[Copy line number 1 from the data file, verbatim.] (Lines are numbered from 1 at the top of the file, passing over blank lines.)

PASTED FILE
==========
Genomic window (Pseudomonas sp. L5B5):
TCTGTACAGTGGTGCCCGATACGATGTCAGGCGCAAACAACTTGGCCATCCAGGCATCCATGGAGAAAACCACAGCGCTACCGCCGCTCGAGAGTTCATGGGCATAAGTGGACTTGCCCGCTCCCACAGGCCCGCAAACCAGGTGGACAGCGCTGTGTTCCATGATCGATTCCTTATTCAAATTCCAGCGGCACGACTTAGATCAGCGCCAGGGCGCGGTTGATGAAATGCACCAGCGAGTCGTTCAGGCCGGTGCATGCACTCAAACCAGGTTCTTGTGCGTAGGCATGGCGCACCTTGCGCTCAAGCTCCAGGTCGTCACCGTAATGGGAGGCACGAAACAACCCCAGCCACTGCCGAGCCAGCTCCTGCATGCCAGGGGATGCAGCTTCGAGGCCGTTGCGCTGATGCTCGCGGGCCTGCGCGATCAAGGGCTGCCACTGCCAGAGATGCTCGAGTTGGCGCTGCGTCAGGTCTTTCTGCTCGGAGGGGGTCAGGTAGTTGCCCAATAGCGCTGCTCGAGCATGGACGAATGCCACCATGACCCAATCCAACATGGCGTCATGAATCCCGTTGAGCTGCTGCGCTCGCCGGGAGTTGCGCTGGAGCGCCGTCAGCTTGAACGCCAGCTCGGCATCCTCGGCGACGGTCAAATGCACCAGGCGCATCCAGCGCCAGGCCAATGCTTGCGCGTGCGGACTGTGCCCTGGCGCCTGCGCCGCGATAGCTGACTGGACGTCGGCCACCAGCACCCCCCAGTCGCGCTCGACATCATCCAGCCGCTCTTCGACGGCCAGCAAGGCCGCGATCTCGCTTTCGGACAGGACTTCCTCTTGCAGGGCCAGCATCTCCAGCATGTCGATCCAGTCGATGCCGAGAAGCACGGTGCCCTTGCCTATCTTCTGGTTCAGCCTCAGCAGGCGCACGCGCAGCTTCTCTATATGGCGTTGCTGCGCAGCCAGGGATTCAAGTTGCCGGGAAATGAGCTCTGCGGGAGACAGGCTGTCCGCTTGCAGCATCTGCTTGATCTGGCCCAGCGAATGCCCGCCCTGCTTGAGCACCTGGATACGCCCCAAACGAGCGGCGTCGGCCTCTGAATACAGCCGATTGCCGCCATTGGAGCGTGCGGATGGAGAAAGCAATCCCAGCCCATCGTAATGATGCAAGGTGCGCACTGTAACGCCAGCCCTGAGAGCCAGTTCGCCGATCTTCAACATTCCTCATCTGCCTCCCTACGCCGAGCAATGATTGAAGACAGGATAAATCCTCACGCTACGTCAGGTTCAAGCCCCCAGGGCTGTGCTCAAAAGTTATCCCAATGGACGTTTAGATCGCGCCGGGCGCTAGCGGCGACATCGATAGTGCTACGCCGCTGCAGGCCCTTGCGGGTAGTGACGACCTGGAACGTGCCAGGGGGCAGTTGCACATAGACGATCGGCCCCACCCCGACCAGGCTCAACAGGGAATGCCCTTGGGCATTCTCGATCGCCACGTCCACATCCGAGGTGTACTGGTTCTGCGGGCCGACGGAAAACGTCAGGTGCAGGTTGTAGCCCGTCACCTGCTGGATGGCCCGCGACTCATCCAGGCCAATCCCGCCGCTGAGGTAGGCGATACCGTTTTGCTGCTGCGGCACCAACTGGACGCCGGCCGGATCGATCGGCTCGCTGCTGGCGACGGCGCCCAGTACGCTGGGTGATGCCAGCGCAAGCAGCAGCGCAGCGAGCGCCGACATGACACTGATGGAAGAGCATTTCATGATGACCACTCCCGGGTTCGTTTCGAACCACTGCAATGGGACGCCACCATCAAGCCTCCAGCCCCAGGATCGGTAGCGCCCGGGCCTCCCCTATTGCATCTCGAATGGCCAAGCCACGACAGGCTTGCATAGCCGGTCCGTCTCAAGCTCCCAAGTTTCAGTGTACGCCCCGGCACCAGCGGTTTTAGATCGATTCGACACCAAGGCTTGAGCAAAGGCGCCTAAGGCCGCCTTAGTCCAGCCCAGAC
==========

Genomic window (Pseudomonas sp. L5B5):